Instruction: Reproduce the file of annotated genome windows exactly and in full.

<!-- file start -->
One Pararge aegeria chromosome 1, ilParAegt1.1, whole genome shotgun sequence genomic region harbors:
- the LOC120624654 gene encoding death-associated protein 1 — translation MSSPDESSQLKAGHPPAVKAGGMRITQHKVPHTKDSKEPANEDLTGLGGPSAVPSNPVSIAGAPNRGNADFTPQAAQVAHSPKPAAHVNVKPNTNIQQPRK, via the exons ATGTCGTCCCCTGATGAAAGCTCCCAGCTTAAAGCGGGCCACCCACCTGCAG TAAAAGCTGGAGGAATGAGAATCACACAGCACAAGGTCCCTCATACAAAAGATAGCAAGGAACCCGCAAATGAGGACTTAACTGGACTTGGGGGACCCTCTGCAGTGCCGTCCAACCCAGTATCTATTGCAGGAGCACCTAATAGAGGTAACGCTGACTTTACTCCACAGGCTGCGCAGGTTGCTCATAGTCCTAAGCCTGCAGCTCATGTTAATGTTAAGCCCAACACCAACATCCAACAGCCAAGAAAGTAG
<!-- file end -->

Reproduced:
One Pararge aegeria chromosome 1, ilParAegt1.1, whole genome shotgun sequence genomic region harbors:
- the LOC120624654 gene encoding death-associated protein 1 — translation MSSPDESSQLKAGHPPAVKAGGMRITQHKVPHTKDSKEPANEDLTGLGGPSAVPSNPVSIAGAPNRGNADFTPQAAQVAHSPKPAAHVNVKPNTNIQQPRK, via the exons ATGTCGTCCCCTGATGAAAGCTCCCAGCTTAAAGCGGGCCACCCACCTGCAG TAAAAGCTGGAGGAATGAGAATCACACAGCACAAGGTCCCTCATACAAAAGATAGCAAGGAACCCGCAAATGAGGACTTAACTGGACTTGGGGGACCCTCTGCAGTGCCGTCCAACCCAGTATCTATTGCAGGAGCACCTAATAGAGGTAACGCTGACTTTACTCCACAGGCTGCGCAGGTTGCTCATAGTCCTAAGCCTGCAGCTCATGTTAATGTTAAGCCCAACACCAACATCCAACAGCCAAGAAAGTAG